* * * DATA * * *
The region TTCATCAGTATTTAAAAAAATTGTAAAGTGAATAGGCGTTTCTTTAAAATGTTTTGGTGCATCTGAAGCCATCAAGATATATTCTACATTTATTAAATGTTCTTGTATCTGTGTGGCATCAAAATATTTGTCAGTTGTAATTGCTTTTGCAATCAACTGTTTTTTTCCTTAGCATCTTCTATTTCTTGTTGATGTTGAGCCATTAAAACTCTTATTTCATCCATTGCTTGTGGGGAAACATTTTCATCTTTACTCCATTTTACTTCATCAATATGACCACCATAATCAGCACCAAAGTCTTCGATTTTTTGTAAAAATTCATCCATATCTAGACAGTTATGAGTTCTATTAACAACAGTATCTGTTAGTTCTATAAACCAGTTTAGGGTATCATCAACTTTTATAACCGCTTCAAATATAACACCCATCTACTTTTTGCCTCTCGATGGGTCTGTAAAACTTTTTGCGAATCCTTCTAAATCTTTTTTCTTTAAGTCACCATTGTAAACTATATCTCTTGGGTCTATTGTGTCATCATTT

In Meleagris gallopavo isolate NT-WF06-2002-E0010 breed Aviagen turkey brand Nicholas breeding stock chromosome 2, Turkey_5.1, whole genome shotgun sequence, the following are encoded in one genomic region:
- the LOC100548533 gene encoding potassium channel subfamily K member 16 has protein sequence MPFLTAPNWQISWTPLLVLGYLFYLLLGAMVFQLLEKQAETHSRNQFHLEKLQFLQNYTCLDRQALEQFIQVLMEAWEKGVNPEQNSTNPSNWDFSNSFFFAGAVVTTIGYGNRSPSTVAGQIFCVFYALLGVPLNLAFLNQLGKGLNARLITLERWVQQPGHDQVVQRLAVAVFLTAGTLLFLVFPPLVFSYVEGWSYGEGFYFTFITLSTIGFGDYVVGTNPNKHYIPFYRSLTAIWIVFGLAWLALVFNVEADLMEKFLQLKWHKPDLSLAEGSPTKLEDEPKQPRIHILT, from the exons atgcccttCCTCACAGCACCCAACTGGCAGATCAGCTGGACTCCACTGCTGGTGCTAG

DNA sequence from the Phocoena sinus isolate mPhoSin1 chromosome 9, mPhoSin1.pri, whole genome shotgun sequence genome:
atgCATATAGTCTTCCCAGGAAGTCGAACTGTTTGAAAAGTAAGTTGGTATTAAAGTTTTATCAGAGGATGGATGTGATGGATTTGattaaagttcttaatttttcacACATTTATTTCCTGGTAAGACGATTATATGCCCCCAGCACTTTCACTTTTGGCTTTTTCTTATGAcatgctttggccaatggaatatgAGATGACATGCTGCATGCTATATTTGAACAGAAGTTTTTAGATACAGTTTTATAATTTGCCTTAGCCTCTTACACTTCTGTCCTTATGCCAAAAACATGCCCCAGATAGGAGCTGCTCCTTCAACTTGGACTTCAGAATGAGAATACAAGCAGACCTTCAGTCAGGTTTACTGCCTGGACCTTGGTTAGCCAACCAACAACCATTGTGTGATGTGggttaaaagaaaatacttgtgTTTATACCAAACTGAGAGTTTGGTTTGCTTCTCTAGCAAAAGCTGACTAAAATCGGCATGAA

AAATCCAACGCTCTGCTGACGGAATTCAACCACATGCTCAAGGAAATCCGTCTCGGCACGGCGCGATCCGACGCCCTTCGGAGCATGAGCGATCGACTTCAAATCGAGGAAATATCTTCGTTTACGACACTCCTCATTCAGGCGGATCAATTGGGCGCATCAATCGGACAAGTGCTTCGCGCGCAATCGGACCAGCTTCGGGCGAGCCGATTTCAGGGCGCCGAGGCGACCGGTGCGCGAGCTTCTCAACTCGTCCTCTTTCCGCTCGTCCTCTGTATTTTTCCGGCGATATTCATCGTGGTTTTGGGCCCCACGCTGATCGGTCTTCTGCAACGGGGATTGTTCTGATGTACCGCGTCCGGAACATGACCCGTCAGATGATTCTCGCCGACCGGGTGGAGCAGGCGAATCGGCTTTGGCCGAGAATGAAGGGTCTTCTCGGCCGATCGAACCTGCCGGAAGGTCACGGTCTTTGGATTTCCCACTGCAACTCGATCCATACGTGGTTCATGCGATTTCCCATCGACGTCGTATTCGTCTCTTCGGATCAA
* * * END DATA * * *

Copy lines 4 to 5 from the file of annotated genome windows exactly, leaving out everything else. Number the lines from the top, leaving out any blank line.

DNA sequence from the Phocoena sinus isolate mPhoSin1 chromosome 9, mPhoSin1.pri, whole genome shotgun sequence genome:
atgCATATAGTCTTCCCAGGAAGTCGAACTGTTTGAAAAGTAAGTTGGTATTAAAGTTTTATCAGAGGATGGATGTGATGGATTTGattaaagttcttaatttttcacACATTTATTTCCTGGTAAGACGATTATATGCCCCCAGCACTTTCACTTTTGGCTTTTTCTTATGAcatgctttggccaatggaatatgAGATGACATGCTGCATGCTATATTTGAACAGAAGTTTTTAGATACAGTTTTATAATTTGCCTTAGCCTCTTACACTTCTGTCCTTATGCCAAAAACATGCCCCAGATAGGAGCTGCTCCTTCAACTTGGACTTCAGAATGAGAATACAAGCAGACCTTCAGTCAGGTTTACTGCCTGGACCTTGGTTAGCCAACCAACAACCATTGTGTGATGTGggttaaaagaaaatacttgtgTTTATACCAAACTGAGAGTTTGGTTTGCTTCTCTAGCAAAAGCTGACTAAAATCGGCATGAA